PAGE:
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Culture Works: Space, Value, and Mobility Across the Neoliberal Americas Paperback – April 16, 2012
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"The author effectively dissects the contradictory and often deleterious impact of neoliberal development in promoting inequalities of race, class, and nationality, while at the same time encoding and keying the value of Latin American folk art traditions and cultural economies...highly recommended for all academic levels/libraries."-CHOICE
"Culture Works challenges us to think critically about Latino/a culture and the men and women who create it every day. From shopping malls in Puerto Rico to art galleries in East Harlem and tango palaces in Bueños Aires, Arlene Dávila shows us the underbelly of a global political economy that gorges itself on authentic cultural forms and grinds them down into commodities. Dávila’s understanding of these complex forces illuminates the connections between all creative landscapes and the elites who try to mold them to their political will."-Sharon Zukin,author of Naked City: The Death and Life of Authentic Urban Places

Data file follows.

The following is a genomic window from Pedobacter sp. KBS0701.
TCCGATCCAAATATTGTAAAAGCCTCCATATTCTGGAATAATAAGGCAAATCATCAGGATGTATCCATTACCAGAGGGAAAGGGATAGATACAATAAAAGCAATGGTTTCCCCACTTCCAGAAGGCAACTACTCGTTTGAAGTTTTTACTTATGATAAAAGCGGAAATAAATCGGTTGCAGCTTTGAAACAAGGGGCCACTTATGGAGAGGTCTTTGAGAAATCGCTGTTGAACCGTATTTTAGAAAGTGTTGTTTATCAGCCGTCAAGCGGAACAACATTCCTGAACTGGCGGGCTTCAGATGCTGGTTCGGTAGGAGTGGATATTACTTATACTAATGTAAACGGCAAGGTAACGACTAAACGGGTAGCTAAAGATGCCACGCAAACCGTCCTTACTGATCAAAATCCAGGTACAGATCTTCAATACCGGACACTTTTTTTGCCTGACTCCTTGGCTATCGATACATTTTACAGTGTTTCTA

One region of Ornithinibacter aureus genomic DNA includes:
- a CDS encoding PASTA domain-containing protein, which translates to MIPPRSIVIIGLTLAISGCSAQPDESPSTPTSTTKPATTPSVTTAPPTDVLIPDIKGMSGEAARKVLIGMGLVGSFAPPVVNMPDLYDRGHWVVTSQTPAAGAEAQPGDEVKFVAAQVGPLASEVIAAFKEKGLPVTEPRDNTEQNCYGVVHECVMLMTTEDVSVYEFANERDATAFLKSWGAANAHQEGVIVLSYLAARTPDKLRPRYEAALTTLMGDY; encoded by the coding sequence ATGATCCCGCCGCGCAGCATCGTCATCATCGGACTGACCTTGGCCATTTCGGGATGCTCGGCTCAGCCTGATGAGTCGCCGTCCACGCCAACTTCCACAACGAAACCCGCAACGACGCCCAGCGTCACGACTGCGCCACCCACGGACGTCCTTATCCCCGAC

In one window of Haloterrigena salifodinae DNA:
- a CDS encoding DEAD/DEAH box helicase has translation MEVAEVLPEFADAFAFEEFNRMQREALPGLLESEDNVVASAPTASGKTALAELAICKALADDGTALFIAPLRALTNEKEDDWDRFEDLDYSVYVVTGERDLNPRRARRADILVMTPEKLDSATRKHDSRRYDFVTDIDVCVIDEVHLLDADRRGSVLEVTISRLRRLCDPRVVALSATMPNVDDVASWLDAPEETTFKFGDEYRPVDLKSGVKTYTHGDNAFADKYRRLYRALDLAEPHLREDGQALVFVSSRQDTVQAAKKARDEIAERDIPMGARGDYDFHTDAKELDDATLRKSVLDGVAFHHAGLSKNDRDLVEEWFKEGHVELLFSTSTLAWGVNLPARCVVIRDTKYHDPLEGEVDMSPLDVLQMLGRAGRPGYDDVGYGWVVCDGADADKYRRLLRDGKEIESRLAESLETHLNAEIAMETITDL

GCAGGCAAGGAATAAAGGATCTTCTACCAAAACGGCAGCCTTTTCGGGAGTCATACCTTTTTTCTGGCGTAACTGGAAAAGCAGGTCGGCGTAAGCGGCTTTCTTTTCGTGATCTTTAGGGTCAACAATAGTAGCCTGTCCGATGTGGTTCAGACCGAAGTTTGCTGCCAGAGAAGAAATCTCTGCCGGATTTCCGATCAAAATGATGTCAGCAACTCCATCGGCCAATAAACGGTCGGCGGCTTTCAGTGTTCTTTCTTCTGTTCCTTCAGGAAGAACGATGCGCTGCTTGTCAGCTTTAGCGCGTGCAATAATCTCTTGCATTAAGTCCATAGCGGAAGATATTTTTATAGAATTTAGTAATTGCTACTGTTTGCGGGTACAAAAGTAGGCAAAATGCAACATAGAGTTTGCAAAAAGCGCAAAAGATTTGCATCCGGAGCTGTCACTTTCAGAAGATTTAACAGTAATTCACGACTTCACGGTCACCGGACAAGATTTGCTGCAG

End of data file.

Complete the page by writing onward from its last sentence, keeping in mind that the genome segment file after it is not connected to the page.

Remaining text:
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Throughout history, people have attempted to influence, if not define culture. Emperors, dictators, critics, museums, rich, and elites have tried to inject their larger influence and personal views to mould or change cultures. In modern day, this trend continues through many similar sources of power, and that includes democratic governments, their funding agencies, multinationals, as well as tourists from richer economies. Neoliberal policies represent one such important influence.
While Dr. Davila explores neoliberal influences on latino culture, the concepts and ideas she develops could be widely applied in emerging countries. A shopping mall in Puerto Rico may be a community and cultural center, a place for society to connect and coalesce. These have happened naturally, further removed from the original goals of shopping. More shopping malls are no longer necessary for consumption or shopping, but the government's focus on incentivizing them over other concerns such as education, gives an example of influence. Ironically these very protests happen at the shopping mall. Perhaps, the community is just looking for a place of expression, modern day social places of gathering, expression and connection. And perhaps that yearning just happened to find its way into the largely available shopping malls.Read more ›